TOPEKA, Kan. — The shifting cloud cover across Kansas on Monday gave people hoping to see the eclipse a mixed viewing experience.

In downtown Topeka, the clouds parted just in time for many people to catch a glimpse of the solar eclipse as it reached its peak of 99 percent, The Topeka Capital-Journal reported.

About 200 people at a watch party in the parking lot of the Topeka and Shawnee County Public Library got a look for about 30 seconds through a thin sheen of clouds. People cheered as a small portion of the sun could be seen when the clouds separated.

Light rain pelted employees on the roof of the Westar Energy in downtown Topeka as they waited for the eclipse’s peak.

One of them, Kim Savage, said even though their view of the eclipse lasted only a few seconds, they were glad they made the effort to see it.

“Everyone started cheering,” she said. “It was pretty cool.”

But outside a downtown Topeka camera shop, people could only see the passing gray clouds overhead. It got dark, and then quickly light again.

Edna Williams looked in vain for the sun through her eclipse glasses. But she said she was glad she could share the experience with others.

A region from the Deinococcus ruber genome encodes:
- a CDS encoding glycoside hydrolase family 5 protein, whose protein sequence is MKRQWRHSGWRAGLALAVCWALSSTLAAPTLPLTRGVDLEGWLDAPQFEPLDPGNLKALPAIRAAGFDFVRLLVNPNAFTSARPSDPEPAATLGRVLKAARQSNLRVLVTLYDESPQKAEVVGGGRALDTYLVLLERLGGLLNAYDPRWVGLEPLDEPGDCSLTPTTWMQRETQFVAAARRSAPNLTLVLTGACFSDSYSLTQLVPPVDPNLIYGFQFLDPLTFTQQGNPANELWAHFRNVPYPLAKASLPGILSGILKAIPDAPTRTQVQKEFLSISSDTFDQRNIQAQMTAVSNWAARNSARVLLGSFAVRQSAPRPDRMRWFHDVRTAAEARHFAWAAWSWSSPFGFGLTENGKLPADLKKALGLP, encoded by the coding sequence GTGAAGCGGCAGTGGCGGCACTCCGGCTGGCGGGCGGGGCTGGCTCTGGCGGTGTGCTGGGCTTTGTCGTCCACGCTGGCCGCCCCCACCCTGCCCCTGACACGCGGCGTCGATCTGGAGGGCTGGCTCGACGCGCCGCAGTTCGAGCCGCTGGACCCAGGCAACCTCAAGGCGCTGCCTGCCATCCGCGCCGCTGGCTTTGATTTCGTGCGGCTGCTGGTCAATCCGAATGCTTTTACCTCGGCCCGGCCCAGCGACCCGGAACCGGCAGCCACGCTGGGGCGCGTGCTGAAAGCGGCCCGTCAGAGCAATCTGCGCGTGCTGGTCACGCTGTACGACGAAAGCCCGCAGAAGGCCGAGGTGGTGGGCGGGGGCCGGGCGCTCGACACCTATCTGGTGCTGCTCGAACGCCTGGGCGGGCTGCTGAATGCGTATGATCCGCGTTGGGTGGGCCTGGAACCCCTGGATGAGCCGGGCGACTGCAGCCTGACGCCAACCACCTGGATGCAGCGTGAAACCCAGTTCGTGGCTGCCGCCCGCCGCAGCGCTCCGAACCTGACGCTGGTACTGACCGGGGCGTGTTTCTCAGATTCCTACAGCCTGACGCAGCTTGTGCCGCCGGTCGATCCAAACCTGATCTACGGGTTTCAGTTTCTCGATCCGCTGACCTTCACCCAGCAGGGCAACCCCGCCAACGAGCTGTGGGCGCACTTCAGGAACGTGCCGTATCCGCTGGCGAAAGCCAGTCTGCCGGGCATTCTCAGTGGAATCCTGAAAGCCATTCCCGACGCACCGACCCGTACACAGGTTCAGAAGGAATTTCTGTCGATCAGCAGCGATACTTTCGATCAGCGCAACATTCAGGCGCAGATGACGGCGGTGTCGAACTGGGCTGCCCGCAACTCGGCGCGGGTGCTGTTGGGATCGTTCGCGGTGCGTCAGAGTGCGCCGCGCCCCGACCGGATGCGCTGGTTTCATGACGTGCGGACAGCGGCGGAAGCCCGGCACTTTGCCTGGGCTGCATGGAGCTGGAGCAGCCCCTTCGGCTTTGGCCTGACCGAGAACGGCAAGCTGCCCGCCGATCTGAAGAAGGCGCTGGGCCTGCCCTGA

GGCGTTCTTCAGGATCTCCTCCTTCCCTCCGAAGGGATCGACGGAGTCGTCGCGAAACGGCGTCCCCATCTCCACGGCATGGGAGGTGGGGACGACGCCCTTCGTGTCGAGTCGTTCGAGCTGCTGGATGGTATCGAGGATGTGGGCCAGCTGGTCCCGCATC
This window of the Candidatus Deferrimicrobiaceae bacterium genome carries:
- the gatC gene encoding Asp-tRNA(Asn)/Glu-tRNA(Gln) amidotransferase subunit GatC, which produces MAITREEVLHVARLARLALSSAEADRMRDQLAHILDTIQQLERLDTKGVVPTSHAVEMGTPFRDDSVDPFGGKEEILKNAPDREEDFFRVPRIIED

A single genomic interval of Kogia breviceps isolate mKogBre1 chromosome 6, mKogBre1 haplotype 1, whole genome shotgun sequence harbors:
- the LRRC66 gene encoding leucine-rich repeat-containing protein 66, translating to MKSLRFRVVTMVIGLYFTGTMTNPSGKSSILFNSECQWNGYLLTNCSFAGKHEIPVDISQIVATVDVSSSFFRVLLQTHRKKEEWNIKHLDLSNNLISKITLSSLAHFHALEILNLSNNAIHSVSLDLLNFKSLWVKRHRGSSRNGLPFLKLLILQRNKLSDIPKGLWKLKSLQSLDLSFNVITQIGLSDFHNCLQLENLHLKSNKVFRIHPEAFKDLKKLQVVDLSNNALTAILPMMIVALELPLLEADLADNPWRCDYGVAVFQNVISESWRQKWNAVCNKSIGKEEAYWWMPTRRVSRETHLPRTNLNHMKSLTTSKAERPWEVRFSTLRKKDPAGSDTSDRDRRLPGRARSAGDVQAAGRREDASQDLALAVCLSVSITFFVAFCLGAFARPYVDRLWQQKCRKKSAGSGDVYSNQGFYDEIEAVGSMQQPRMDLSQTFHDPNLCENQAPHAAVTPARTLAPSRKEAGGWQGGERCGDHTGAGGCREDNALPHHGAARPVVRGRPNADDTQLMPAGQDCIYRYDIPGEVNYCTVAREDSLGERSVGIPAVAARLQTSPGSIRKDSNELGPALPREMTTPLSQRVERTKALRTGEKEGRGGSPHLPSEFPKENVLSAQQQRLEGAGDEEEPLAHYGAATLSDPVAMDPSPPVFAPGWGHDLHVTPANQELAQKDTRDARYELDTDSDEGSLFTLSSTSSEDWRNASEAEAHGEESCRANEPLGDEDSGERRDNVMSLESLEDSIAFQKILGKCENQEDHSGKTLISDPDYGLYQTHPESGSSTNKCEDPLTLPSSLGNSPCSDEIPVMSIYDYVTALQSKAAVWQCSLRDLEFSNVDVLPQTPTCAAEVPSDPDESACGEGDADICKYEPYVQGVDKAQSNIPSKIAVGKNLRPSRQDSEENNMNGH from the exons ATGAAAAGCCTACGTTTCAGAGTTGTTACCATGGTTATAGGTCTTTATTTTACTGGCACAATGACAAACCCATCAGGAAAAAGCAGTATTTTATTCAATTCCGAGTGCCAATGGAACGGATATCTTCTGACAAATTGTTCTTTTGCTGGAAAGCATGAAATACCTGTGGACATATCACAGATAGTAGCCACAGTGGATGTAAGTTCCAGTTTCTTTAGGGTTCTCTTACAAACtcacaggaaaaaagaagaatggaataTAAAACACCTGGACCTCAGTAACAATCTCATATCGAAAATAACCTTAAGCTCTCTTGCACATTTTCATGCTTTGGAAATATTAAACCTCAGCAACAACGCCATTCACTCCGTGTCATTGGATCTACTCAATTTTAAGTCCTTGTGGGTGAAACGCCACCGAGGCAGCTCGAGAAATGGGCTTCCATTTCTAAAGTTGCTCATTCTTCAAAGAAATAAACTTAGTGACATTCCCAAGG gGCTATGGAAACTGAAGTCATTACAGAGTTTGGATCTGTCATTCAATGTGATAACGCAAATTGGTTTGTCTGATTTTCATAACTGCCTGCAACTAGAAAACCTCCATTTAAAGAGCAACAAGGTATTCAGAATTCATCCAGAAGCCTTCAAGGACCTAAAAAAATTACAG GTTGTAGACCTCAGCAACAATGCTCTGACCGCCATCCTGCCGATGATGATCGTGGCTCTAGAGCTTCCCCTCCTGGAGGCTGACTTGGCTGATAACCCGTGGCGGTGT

“It didn’t get quite as dark as I thought it would get,” she said. “But we saw the excitement among the people from just standing out there.”

The skies were mostly clear in the Wichita area, where people could see a little more than 92 percent of the eclipse peak.

At the Park Hill Elementary School in Derby, about 375 students gathered outside on the playground with eclipse glasses gripped to their heads as teachers and parent volunteers monitored them, The Wichita Eagle reported .

First grader Carter Trapp nodded his head as teachers explained how the moon was sliding in front of the sun, blocking its light.

“The moon is doing a very good job,” he said.

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